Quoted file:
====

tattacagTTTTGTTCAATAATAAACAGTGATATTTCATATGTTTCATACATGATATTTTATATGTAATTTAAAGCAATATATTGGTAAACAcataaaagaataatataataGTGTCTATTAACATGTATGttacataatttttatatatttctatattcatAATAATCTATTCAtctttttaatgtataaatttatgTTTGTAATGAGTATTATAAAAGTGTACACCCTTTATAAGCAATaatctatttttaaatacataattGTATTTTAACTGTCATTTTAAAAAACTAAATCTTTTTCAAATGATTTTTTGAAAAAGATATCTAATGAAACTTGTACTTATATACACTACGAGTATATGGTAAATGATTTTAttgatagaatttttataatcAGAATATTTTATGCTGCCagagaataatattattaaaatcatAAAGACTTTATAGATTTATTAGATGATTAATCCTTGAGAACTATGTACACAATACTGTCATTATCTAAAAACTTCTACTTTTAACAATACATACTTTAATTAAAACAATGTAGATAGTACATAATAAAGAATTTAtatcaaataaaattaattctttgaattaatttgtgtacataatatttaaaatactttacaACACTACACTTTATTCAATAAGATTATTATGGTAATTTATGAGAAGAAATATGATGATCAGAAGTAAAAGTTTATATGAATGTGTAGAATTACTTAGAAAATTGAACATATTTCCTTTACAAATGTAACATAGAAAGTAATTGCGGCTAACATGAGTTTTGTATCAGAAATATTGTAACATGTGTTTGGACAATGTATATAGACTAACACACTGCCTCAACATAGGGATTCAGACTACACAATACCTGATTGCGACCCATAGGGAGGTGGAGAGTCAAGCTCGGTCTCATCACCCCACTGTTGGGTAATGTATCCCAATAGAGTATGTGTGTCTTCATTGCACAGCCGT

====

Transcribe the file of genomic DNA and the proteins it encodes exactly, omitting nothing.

tattacagTTTTGTTCAATAATAAACAGTGATATTTCATATGTTTCATACATGATATTTTATATGTAATTTAAAGCAATATATTGGTAAACAcataaaagaataatataataGTGTCTATTAACATGTATGttacataatttttatatatttctatattcatAATAATCTATTCAtctttttaatgtataaatttatgTTTGTAATGAGTATTATAAAAGTGTACACCCTTTATAAGCAATaatctatttttaaatacataattGTATTTTAACTGTCATTTTAAAAAACTAAATCTTTTTCAAATGATTTTTTGAAAAAGATATCTAATGAAACTTGTACTTATATACACTACGAGTATATGGTAAATGATTTTAttgatagaatttttataatcAGAATATTTTATGCTGCCagagaataatattattaaaatcatAAAGACTTTATAGATTTATTAGATGATTAATCCTTGAGAACTATGTACACAATACTGTCATTATCTAAAAACTTCTACTTTTAACAATACATACTTTAATTAAAACAATGTAGATAGTACATAATAAAGAATTTAtatcaaataaaattaattctttgaattaatttgtgtacataatatttaaaatactttacaACACTACACTTTATTCAATAAGATTATTATGGTAATTTATGAGAAGAAATATGATGATCAGAAGTAAAAGTTTATATGAATGTGTAGAATTACTTAGAAAATTGAACATATTTCCTTTACAAATGTAACATAGAAAGTAATTGCGGCTAACATGAGTTTTGTATCAGAAATATTGTAACATGTGTTTGGACAATGTATATAGACTAACACACTGCCTCAACATAGGGATTCAGACTACACAATACCTGATTGCGACCCATAGGGAGGTGGAGAGTCAAGCTCGGTCTCATCACCCCACTGTTGGGTAATGTATCCCAATAGAGTATGTGTGTCTTCATTGCACAGCCGT